It's not an imitation of "What Ever Happened to Baby Jane?", first and foremost. Aldrich was a director with huge talent, and "Hush" shows him using the aging actors involved (nearly all of them were superstars in the 1940s) as a metaphor for characters who are either all washed-up or taking ahold of opportunity whether or not it's the right thing to do. It's a sublime ensemble (especially Moorehead, who is the perfect foil for the classy and stylish de Havilland) that includes some of the most wicked characters ever to come to the screen.
In spite of all of the acting power and black comedy delight, "Hush" is eye-catching and often artistic. The cinematography is soaked with shadows and film noir touches. Had the film not been photographed in black-and-white, its spookiness would not be the same. Color would hide the dark corners and decrease the sense of dread that oozes with every shot. With so much nuttiness on par, the black-and-white levels it down to psychological mayhem that sticks with you long after the film ends.
"Hush ... Hush, Sweet Charlotte" isn't as good as "Baby Jane," but it's so entertaining that it won't leave you comparing. Davis is lots of fun; de Havilland is even better.
June 10, 2013
Really enjoyed watching this!!
April 21, 2012
I have this movie and love it.
March 14, 2013
bette davis at her finest, amazing movie, very dark.
February 6, 2013
Remains a distance from terror and even further from cohesive, but it's a trip, alright; see it for Davis and the film's wonderful hysterical energy.
|Bill D 2007||
December 31, 2012
Two years after their huge success with "What Ever Happened to Baby Jane?" (1962), director Robert Aldrich teamed up once more with Bette Davis to make "Hush...Hush, Sweet Charlotte." The films are so similar that they're often spoken of in the same breath.
They both embody the same type of gothic horror, and both depict two middle-aged women in a battle royale. In "Baby Jane," Davis starred opposite Joan Crawford. (Davis won her 11th and final Oscar nomination for her work in "Jane.") Here it's Olivia de Havilland up against Davis.
Both films also have a campy aspect, making them very popular with middle-aged gay men. But the campiness is not extreme. Straight men fear not: "Jane" and "Charlotte" are serious works of psychological horror that shouldn't be missed. Remember that Aldrich mostly made "guy movies," including "Kiss Me Deadly" (1955), "The Dirty Dozen" (1967), and "The Longest Yard" (1974). Aldrich is no Douglas Sirk.
Charlotte, played by Davis, is a woman who has spent most of her adult life as a recluse, after a gruesome murder occurs when she is about 20. She was having an affair with a married man (a very young Bruce Dern), outraging many people, including her father (Victor Buono, who was also in "Baby Jane") and the man's wife (played beautifully by Mary Astor).
When the man dumps her, Charlotte goes into a tailspin of rage and despair, exclaiming, "I could just kill you!" Ten minutes later, the man is attacked by a maniac with a meat cleaver. The big mystery is, Who killed him? The whole state of Louisiana thinks it was Charlotte, and she is shunned by just about everyone. But the case goes unsolved.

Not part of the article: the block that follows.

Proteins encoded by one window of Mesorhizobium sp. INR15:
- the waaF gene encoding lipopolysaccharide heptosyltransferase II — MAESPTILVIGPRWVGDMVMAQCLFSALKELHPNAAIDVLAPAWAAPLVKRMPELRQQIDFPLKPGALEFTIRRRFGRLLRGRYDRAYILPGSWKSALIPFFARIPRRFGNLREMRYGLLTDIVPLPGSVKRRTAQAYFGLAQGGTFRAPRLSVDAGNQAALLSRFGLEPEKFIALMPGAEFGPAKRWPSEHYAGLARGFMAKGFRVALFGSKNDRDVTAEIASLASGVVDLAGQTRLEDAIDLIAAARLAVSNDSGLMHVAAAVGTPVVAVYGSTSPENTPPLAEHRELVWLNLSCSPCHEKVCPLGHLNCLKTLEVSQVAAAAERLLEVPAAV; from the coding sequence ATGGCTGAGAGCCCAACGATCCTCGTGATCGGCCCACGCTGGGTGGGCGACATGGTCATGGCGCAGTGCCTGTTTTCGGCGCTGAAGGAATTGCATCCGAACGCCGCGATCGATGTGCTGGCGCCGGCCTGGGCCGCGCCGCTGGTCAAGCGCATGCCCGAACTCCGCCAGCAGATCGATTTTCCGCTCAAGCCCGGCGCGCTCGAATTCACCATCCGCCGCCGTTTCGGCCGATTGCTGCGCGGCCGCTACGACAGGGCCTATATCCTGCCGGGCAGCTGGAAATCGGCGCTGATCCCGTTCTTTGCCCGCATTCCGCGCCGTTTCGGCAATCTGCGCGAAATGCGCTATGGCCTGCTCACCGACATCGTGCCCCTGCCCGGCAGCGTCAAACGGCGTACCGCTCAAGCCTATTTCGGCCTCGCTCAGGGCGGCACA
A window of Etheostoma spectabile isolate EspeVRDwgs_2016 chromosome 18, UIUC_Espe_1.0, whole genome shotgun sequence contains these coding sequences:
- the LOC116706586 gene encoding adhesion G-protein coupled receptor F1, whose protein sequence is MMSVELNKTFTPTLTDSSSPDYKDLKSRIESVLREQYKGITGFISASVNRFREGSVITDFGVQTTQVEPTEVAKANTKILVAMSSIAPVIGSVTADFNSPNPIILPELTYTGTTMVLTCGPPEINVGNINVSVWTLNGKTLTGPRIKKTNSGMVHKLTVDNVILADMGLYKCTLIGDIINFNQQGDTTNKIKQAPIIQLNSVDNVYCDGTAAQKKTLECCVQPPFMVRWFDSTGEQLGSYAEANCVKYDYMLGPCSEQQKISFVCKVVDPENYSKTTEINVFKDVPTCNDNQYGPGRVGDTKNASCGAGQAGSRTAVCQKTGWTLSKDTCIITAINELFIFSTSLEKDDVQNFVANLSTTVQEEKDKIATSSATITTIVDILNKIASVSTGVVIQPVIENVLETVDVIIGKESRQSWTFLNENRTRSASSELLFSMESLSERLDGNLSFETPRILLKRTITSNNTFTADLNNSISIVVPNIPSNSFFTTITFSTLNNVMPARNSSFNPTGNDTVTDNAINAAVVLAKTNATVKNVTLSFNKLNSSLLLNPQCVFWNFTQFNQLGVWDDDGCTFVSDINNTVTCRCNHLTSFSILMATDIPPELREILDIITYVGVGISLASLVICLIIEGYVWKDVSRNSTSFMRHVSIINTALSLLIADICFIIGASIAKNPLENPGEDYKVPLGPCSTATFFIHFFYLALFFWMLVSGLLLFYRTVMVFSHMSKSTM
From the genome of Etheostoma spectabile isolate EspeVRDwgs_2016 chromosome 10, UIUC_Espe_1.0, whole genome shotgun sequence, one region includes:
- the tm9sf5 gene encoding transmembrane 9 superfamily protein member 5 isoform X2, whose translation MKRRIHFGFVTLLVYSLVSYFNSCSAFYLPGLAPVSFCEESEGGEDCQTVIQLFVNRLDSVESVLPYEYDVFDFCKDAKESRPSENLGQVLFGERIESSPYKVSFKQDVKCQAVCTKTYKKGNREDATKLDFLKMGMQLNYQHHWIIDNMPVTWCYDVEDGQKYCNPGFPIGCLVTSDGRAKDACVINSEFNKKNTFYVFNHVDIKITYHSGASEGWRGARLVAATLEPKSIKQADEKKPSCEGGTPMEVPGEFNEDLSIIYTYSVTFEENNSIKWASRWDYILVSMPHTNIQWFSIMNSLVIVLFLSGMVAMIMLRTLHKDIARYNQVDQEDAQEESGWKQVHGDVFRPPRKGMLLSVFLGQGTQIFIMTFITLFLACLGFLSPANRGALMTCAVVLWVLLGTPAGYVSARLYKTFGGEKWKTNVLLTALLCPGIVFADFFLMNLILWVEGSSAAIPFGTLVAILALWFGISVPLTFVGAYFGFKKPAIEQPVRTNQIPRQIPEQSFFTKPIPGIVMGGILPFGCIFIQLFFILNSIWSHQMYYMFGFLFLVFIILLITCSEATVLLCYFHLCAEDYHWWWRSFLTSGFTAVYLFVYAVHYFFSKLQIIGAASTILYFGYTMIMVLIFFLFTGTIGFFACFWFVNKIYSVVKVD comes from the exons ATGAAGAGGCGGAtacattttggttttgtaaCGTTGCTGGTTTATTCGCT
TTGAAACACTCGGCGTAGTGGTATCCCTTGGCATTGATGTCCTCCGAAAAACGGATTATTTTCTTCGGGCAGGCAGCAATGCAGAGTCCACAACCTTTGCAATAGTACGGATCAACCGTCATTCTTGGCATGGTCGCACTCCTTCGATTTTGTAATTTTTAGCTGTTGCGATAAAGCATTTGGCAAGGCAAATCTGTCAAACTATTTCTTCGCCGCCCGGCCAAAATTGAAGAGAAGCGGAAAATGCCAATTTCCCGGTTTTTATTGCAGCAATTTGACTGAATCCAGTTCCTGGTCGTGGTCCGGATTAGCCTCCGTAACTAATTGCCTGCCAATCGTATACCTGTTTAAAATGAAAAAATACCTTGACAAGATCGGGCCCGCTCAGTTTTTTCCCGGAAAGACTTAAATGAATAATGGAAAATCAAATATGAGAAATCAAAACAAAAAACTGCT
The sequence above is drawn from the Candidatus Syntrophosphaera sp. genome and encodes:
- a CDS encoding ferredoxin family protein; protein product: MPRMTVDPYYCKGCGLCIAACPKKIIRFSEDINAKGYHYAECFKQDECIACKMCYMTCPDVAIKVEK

This all happens in the first five minutes, in a very quick overture. The vast majority of the film takes place 40 years after the tragedy. Charlotte, who has barely ever left her gloomy mansion in four decades, struggles to keep her home as the state tries to demolish it to make way for a modern highway. Charlotte's only companion is a maid named Velma (brilliantly played by Agnes Moorehead, who should have gotten a Supporting Actress Oscar nomination for her work here).
The semi-educated Charlotte asks her big-city cousin (de Havilland) to come back to the old plantation and help save it. Meanwhile, Charlotte is having more frequent delusions, hearing the voice of her long-departed lover in the spooky, gothic mansion at night. Is someone trying to scare her to death or drive her insane? Or is there something supernatural going on in the house? Or is Charlotte just suffering from a guilty conscience?
All I'll say is that the truth is uncovered, and it's startling. "Charlotte" keeps you guessing to the very end and keeps you on the edge of your seat through some rather macabre goings-on. "Charlotte" has a significant body count and many colorful characters.
Davis's performance is at times over-the-top but alway magnetic. Her Charlotte is like a tornado, destroying everything in her path. Like Davis herself, Charlotte is a force of nature. But is she a victim struggling mightily against those trying to torment and kill her, or is she a cold-blooded maniac getting her just comeuppance? And who's going to end up dead?
December 7, 2012
Want to see it! Will have to take into account!
December 2, 2012
A campy Bette Davis here, but enjoyable to watch. Agnes Moorehead practically steals the show.
October 15, 2012
Superb movie, a Gothic horror as they call it...Bette Davis is amazing and is very well supported..the story itself is great and the twists and the mystery is very well executed..haven't seen the other one people talk about in conjunction with this movie...hopefully sometime in the future..a must watch !
June 28, 2012
Not necessarily a horror film as defined in 2011, nor is it truly a mystery, Hush..Hush, Sweet Charlotte is something entirely different I'm not sure how to name. Southern 1960s thriller? A complete mind frack? A study in long, slow torture of an individual without resorting to Saw-like shenanigans? See, the film doesn't really let on what's going on until late in the picture, as it should. Until that point, we assume Charlotte is the crazy one. Why? Because we're told she is. Everything the camera shows leads to that conclusion in one way or another. Some parts are underutilized, such as a British insurance investigator, which is a pity, considering how pivitol he turns out to be in the end. I can certainly understand wanting to throw the audience off the scent (so to speak), but HHSC comes off a a bit schizophrenic because of it. However, any deficiencies are easily made up by the actors on screen, all of whom try to overact the others. Davis and de Havilland take the cake in this regard, though Agnes Moorehead is almost campy fun as well.